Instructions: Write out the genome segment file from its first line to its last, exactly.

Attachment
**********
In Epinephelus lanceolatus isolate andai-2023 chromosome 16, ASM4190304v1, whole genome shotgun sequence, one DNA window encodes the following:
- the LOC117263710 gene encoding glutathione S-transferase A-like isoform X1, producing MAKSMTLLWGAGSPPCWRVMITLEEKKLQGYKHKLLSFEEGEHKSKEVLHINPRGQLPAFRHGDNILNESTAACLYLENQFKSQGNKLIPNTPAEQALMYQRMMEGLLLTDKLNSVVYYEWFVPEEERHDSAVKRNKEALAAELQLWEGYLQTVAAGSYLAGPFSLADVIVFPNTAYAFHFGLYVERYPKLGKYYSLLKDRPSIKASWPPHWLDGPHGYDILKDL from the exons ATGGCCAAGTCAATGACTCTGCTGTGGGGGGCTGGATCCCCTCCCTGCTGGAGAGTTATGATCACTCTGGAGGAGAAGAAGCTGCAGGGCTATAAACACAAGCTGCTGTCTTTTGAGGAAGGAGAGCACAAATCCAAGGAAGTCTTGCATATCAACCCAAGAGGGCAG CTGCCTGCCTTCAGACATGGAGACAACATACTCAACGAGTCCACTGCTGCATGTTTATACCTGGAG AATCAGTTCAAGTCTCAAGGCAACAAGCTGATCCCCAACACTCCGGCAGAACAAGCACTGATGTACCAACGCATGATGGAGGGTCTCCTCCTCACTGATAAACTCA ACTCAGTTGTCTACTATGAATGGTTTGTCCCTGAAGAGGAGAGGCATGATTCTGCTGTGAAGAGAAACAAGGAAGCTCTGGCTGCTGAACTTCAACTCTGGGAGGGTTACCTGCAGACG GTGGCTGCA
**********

In Epinephelus lanceolatus isolate andai-2023 chromosome 16, ASM4190304v1, whole genome shotgun sequence, one DNA window encodes the following:
- the LOC117263710 gene encoding glutathione S-transferase A-like isoform X1, producing MAKSMTLLWGAGSPPCWRVMITLEEKKLQGYKHKLLSFEEGEHKSKEVLHINPRGQLPAFRHGDNILNESTAACLYLENQFKSQGNKLIPNTPAEQALMYQRMMEGLLLTDKLNSVVYYEWFVPEEERHDSAVKRNKEALAAELQLWEGYLQTVAAGSYLAGPFSLADVIVFPNTAYAFHFGLYVERYPKLGKYYSLLKDRPSIKASWPPHWLDGPHGYDILKDL from the exons ATGGCCAAGTCAATGACTCTGCTGTGGGGGGCTGGATCCCCTCCCTGCTGGAGAGTTATGATCACTCTGGAGGAGAAGAAGCTGCAGGGCTATAAACACAAGCTGCTGTCTTTTGAGGAAGGAGAGCACAAATCCAAGGAAGTCTTGCATATCAACCCAAGAGGGCAG CTGCCTGCCTTCAGACATGGAGACAACATACTCAACGAGTCCACTGCTGCATGTTTATACCTGGAG AATCAGTTCAAGTCTCAAGGCAACAAGCTGATCCCCAACACTCCGGCAGAACAAGCACTGATGTACCAACGCATGATGGAGGGTCTCCTCCTCACTGATAAACTCA ACTCAGTTGTCTACTATGAATGGTTTGTCCCTGAAGAGGAGAGGCATGATTCTGCTGTGAAGAGAAACAAGGAAGCTCTGGCTGCTGAACTTCAACTCTGGGAGGGTTACCTGCAGACG GTGGCTGCA